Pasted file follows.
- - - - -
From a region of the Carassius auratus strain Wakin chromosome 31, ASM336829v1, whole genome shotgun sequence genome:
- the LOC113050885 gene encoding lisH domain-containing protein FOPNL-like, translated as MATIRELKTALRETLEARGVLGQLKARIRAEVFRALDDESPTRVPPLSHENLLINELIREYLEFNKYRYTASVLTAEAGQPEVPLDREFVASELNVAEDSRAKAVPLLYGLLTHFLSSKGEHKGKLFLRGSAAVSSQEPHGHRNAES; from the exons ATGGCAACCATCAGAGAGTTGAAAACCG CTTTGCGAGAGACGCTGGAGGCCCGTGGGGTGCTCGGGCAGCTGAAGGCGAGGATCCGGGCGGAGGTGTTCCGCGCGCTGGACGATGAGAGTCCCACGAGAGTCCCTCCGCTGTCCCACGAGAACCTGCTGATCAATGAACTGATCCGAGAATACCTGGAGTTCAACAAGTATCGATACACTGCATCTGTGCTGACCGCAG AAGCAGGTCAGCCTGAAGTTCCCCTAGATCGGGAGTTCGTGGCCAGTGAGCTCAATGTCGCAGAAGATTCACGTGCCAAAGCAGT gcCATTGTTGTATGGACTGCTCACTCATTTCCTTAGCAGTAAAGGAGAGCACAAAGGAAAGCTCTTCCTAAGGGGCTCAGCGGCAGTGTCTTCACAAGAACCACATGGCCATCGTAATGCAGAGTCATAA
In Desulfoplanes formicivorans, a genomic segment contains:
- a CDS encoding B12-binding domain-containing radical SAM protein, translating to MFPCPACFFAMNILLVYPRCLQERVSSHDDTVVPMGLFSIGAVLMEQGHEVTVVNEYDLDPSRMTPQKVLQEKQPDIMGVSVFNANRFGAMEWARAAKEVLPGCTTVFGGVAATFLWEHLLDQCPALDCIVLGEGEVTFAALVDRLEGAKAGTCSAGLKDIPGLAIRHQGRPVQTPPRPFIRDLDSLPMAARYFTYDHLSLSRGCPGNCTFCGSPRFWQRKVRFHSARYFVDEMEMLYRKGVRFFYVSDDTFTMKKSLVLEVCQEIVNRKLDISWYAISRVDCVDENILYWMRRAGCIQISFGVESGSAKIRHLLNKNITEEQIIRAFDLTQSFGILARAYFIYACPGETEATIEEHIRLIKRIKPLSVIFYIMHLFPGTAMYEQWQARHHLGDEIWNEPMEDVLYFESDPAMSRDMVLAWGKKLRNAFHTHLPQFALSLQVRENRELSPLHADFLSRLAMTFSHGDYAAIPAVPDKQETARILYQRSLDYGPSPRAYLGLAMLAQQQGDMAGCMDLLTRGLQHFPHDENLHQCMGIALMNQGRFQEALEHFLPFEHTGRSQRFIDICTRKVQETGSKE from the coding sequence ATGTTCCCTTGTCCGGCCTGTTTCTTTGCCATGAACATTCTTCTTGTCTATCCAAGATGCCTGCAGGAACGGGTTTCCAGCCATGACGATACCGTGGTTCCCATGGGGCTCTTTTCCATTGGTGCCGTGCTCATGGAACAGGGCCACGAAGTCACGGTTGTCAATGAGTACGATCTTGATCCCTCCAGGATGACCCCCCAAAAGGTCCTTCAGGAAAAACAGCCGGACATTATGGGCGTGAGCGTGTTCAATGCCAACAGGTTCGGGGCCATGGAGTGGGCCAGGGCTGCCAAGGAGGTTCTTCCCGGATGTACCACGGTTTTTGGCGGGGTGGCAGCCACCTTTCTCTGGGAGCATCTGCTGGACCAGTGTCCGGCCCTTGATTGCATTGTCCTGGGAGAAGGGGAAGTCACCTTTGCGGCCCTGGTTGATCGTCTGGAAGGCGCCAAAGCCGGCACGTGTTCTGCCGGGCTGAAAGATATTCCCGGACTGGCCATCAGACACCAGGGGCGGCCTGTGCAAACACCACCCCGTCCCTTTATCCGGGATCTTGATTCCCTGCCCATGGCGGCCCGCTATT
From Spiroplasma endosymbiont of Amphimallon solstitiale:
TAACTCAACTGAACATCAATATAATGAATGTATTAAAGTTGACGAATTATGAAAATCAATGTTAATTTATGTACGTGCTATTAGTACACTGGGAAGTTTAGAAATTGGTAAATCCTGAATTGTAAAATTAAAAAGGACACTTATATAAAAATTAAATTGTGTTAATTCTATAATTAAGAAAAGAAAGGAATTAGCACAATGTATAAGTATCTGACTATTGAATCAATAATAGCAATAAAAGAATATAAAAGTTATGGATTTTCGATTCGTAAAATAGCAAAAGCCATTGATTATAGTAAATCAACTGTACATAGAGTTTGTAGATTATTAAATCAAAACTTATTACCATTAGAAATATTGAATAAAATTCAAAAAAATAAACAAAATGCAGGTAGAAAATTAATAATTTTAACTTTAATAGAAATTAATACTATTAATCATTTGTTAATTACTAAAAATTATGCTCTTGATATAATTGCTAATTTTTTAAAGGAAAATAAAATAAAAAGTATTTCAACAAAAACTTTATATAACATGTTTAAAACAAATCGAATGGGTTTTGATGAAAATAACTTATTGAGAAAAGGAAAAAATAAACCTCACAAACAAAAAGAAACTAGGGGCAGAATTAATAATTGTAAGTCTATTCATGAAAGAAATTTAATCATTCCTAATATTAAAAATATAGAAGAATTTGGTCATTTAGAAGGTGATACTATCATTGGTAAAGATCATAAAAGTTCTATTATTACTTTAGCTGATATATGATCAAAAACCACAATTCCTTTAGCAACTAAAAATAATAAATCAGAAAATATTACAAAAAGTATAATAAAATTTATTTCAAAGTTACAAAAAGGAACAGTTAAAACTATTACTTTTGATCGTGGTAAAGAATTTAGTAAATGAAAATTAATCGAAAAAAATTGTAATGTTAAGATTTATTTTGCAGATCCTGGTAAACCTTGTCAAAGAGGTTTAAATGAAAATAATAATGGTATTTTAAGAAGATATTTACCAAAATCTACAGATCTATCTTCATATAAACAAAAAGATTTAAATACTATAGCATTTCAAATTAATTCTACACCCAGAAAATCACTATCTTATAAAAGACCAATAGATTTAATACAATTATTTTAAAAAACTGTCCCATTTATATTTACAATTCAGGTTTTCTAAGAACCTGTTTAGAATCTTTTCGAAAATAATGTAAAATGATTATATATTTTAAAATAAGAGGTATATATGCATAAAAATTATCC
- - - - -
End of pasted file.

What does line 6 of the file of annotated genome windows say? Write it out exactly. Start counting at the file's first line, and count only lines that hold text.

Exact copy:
TAACTCAACTGAACATCAATATAATGAATGTATTAAAGTTGACGAATTATGAAAATCAATGTTAATTTATGTACGTGCTATTAGTACACTGGGAAGTTTAGAAATTGGTAAATCCTGAATTGTAAAATTAAAAAGGACACTTATATAAAAATTAAATTGTGTTAATTCTATAATTAAGAAAAGAAAGGAATTAGCACAATGTATAAGTATCTGACTATTGAATCAATAATAGCAATAAAAGAATATAAAAGTTATGGATTTTCGATTCGTAAAATAGCAAAAGCCATTGATTATAGTAAATCAACTGTACATAGAGTTTGTAGATTATTAAATCAAAACTTATTACCATTAGAAATATTGAATAAAATTCAAAAAAATAAACAAAATGCAGGTAGAAAATTAATAATTTTAACTTTAATAGAAATTAATACTATTAATCATTTGTTAATTACTAAAAATTATGCTCTTGATATAATTGCTAATTTTTTAAAGGAAAATAAAATAAAAAGTATTTCAACAAAAACTTTATATAACATGTTTAAAACAAATCGAATGGGTTTTGATGAAAATAACTTATTGAGAAAAGGAAAAAATAAACCTCACAAACAAAAAGAAACTAGGGGCAGAATTAATAATTGTAAGTCTATTCATGAAAGAAATTTAATCATTCCTAATATTAAAAATATAGAAGAATTTGGTCATTTAGAAGGTGATACTATCATTGGTAAAGATCATAAAAGTTCTATTATTACTTTAGCTGATATATGATCAAAAACCACAATTCCTTTAGCAACTAAAAATAATAAATCAGAAAATATTACAAAAAGTATAATAAAATTTATTTCAAAGTTACAAAAAGGAACAGTTAAAACTATTACTTTTGATCGTGGTAAAGAATTTAGTAAATGAAAATTAATCGAAAAAAATTGTAATGTTAAGATTTATTTTGCAGATCCTGGTAAACCTTGTCAAAGAGGTTTAAATGAAAATAATAATGGTATTTTAAGAAGATATTTACCAAAATCTACAGATCTATCTTCATATAAACAAAAAGATTTAAATACTATAGCATTTCAAATTAATTCTACACCCAGAAAATCACTATCTTATAAAAGACCAATAGATTTAATACAATTATTTTAAAAAACTGTCCCATTTATATTTACAATTCAGGTTTTCTAAGAACCTGTTTAGAATCTTTTCGAAAATAATGTAAAATGATTATATATTTTAAAATAAGAGGTATATATGCATAAAAATTATCC